Sixteen years ago, as a building and remodeling editor for Better Homes and Gardens magazine in Des Moines, I desperately wanted to get my opinions heard – not the ones about the latest kitchen remodeling or home addition, but about the hot political debates of the day. I had little political standing, so I had no choice but to pester a handful of mainstream publications to print my stuff.
The liberal Des Moines Register eventually published a number of my columns and I eventually left BH&G and went on to an editorial-page editor job in Ohio, then out to the Orange County Register to serve as a columnist and editorial writer. Last week, I launched a new Web site – www.calwatchdog.com – that’s the centerpiece of my latest career move, as director of the Pacific Research Institute’s journalism center. I share these boring career stories because they closely track a dramatic transformation of media in an unbelievably short period of time.
I would never have believed the current state of the newspaper industry, or that in a few years that so much of the nation’s journalistic energy would be found in non-newspaper sources. Not only am I leaving an established newspaper to start a new Web site, but this big announcement of it is coming here on Flashreport – itself a testament to the vitality of the online world. It is indeed a brave new media world.
No longer are reporters and editorialists dependent on a handful of gatekeepers. The old media still are relevant. I don’t completely buy the doom and gloom and I’m still happy to print my columns in the Orange County Register, a great newspaper with a grand libertarian traditions. But newspapering isn’t what it used to be. Newspapers and network TV, for that matter, are no longer THE sources of news. They are among the many sources of news. I’m astonished how frequently bloggers and online writers have broken major stories. They’ve also succeeded in prodding newspapers into more activist, watchdog roles. It wasn’t that long ago that navel-gazing (newsroom diversity, community journalism, etc.) dominated newsrooms rather than the more traditional zealous pursuit of breaking news – the desire to be the first to uncover waste, fraud and abuse.
As a free-market guy, I know that competition is a wonderful thing and that’s as true in the journalism business as in every other enterprise. My goal is to see our small band of calwatchdog writers enhance the competitive environment in Sacramento and strike fear in the hearts of misbehaving or wasteful politicians and bureaucrats.
As I wrote in a past Register column, “This is the equivalent of the Protestant Reformation for the media, where every man can become his own pope, or in this case his own publisher. There is virtually no cost of entry into the Internet news world, although it’s not easy to garner enough readers to have an influence on the debate.” The nation may actually find itself in a journalistic heyday – the equivalent of people hawking newspapers on the corner, although instead we’re hawking Web sites available on laptops and cell phones.
Calwatchdog is the latest in a new wave of non-profit-funded journalistic endeavors that seek to pick up some slack in declining newsroom resources. It’s no secret that newspapers have cut back on their state Capitol coverage, and Calwatchdog is one of a number of new projects that hope to fill a void. We’re a small operation – two full-timers, a part-timer and stringers – but there’s so much to cover in Sacramento and we’re not trying to be all things to all people. We think of ourselves more like guerilla fighters!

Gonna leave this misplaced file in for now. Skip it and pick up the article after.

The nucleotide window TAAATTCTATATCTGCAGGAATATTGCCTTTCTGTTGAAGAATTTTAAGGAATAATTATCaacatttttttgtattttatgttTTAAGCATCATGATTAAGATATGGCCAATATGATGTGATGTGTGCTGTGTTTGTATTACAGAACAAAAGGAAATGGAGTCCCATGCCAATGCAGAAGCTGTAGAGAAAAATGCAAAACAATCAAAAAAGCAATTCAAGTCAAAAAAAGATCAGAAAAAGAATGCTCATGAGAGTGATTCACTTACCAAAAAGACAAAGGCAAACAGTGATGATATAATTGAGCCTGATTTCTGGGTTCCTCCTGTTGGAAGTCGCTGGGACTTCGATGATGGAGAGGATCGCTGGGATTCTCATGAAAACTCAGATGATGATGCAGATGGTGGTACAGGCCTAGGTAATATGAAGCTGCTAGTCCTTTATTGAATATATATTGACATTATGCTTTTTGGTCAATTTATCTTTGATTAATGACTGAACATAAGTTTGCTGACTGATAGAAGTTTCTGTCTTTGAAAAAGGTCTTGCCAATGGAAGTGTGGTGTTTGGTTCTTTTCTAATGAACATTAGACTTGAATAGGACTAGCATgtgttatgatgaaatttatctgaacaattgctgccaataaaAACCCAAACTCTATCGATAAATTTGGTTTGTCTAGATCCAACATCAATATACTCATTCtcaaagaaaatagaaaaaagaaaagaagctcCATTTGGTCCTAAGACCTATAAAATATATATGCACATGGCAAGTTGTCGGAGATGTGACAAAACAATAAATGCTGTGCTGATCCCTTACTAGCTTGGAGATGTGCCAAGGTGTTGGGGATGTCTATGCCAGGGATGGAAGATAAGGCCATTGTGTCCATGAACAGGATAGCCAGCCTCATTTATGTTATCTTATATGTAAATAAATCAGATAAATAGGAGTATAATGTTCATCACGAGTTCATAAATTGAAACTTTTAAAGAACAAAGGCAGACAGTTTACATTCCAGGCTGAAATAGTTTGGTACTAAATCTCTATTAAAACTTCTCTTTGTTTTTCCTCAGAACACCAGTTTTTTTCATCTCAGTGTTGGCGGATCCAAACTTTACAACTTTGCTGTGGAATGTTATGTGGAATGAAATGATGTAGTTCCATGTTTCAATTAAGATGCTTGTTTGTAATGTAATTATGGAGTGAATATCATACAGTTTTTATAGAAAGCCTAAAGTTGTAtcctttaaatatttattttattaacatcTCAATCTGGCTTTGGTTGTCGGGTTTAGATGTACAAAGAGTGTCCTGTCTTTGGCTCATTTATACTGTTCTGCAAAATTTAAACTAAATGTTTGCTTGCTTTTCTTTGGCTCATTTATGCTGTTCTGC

PRI is a free-market think tank, but we are engaging in fair-minded journalism. In my view, there’s no need to purposefully slant news stories to achieve a desired end. Honest coverage of Sacramento politics and state government – with a focus on waste, fraud and misuse of taxpayer dollars – will naturally make my point that government is too big, wasteful and out of control. The point is not to make my point or anyone else’s point, but simply to cover important overlooked stories, although we have more latitude to analyze the news than traditional, staid publications. Those of us who are libertarians or conservatives have long been frustrated by liberal-slanted news coverage in the mainstream media. The answer isn’t conservative-slanted journalism, but good journalism.
We just got up and running last week, but so far we’ve looked at whether the governor has done anything with his much-touted California Performance Review (read the story, but the answer, no surprise, is “no”), we’ve analyzed the likely outcome of the pork-laden package of water bills, have reviewed the governor’s State of the State, reported on the possibility of repealing AB32 and we will soon be launching a series on an organization that gives ACORN a run for the money. You’ll have to check in later in the week for that one.
Katy Grimes (pictured left) is our news reporter. You’ve seen her work on Flashreport, in the Sacramento Bee, Townhall.com and the old Sacramento Union. Anthony Pignataro, formerly of the OCWeekly and Maui Time Weekly, is our investigative reporter. We all write blogs and columns as well as news reports, but the focus is original news reporting and in-depth reports. Contributors include my former Register colleague John Seiler.
Send me your ideas, comments and news tips at email@example.com and please regularly check out our site.